The Zagreb’s “Večernji list” (“Evening News”) published a four part serial by Ivo Palčić about camps on the Island of Pag, on Wednesdays from 14th May 1975 to 4th June 1975. The serial was a result of talks with Ante Zemljar whose book “Charon and Destinies” contains information which helped find these serial parts. A large contribution of Zemljar’s work in finding the truth about horrible place of genocide over Serbs and Jews is revealed in the serial parts presented here.
In only three months of the Ustashi administration on Pag, 10,000 to 15,000 people were murdered in “Slana” camp in 1941.
The Italians occupied Pag after demarcation with the Pavelić’s ISC (the Independent State of Croatia). They discovered innocent people’s mass graves after the Ustashi left. In his report to the higher command, Lieutenant Santa, a member of the Italian occupational army’s commission, included a separate report.
At the beginning of his report, Lieutenant Santa states: “While we were in the area where the ship anchored, and even more so nearer the reef next to which we docked, we smelled a heavy odour characteristic of decaying organic matter. When we climbed a path in the karst terrain up to 400m above the sea, we found a pit 32m long, 2m wide and 1.5m deep. Walking by we were forced to wear our gas-masks as the stench was unbearable and we had to breathe more heavily due to climbing.
The pit was parallel with the little valley and the path we were walking on. It was closed at its ends with two little dry walls. The bottom of the pit was karst. About 15m away, there was another pit tangentially placed to the first one, 15m long and equally wide and deep. It was noticeable that the soil removed from the pits and set aside was covered with stones to create an impression of a regular landscape. From the site came a strong stench of decaying matter and from the removed soil protruded cramped hands, very rotten toes and human bodies scarcely covered with soil. In part of the site which seemed unusually soft, we excavated the body of a woman at a depth of just a few centimetres.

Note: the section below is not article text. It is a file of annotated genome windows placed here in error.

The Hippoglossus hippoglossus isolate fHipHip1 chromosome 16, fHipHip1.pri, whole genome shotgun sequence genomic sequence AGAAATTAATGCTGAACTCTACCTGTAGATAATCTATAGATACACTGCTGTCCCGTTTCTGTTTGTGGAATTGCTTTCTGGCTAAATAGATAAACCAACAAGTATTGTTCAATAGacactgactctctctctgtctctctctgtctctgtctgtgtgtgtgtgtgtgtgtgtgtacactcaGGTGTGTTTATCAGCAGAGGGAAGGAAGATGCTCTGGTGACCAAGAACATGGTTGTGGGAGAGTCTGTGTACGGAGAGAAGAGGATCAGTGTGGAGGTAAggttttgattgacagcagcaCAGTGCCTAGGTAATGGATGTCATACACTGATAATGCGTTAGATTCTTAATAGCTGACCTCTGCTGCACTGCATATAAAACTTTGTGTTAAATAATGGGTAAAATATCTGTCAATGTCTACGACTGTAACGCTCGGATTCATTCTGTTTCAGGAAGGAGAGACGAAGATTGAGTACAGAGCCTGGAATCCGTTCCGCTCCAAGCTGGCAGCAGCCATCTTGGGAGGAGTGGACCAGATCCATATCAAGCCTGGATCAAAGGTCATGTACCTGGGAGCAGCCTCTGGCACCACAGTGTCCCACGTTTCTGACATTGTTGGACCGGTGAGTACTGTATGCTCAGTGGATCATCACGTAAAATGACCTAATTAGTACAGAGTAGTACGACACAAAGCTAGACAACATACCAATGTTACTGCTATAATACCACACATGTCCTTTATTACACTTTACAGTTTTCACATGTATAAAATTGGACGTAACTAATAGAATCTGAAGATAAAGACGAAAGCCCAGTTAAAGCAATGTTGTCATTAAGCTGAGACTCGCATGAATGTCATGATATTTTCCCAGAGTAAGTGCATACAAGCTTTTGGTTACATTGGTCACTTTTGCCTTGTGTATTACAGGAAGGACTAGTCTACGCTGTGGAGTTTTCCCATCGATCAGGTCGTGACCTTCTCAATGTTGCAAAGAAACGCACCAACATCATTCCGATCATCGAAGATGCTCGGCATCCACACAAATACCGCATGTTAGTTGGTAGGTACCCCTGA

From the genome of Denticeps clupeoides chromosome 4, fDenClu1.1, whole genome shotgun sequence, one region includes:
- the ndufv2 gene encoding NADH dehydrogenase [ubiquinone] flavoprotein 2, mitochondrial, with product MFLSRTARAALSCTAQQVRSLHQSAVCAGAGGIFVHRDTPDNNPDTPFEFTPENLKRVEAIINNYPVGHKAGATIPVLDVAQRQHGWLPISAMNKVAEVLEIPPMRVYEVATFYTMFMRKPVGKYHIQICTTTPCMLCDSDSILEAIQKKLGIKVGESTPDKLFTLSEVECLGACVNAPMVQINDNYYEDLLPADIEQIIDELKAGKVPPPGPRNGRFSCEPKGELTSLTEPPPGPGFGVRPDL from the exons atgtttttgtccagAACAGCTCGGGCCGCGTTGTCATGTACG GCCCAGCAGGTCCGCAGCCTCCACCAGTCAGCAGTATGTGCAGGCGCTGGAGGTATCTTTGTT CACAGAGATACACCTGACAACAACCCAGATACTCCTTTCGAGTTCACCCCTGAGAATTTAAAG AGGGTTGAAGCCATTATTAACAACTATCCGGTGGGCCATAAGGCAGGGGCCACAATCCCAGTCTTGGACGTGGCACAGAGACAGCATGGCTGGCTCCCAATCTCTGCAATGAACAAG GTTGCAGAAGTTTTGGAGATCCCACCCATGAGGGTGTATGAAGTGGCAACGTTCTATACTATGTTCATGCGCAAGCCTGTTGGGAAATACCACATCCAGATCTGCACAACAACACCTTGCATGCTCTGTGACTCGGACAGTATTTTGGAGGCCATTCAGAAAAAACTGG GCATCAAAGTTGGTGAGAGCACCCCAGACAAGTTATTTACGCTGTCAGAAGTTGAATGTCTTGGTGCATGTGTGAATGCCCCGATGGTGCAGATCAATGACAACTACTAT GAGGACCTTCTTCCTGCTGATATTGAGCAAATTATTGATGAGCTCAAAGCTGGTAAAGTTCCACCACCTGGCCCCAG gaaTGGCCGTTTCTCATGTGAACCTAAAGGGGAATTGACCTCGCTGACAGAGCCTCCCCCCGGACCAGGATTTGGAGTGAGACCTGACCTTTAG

400 meters further on was the head of the valley. It then descended into another valley named Karlobaški malin in the Karlobag direction. Some 300 meters further into a completely rocky area without any paths we came across an alley with the displaced soil covered with stones for the purpose of masking the terrain and the characteristic and familiar stench of death. Here and there cramped arms and legs protruded from the soil.
The sanitary crew worked very methodically. They moved all stones and carefully removed the layer of the soil with shovels the whole length of the grave. The sight was horrible. After removing the first 5 to 120 centimetres of the soil, many hands showed up, mostly tied, bare feet, heads with faces turned up, or just necks of the murdered people”, says the Lieutenant Santa’s report.
“We concluded the burial was executed as follows: those chosen to be buried were brought in groups of 2 or 3 with their upper limbs tied, onto the pile of dug up earth in front of the pit. Downed with a machinegun they fell dead into the pit, and then they were finished with a cold weapon if they were not dead already.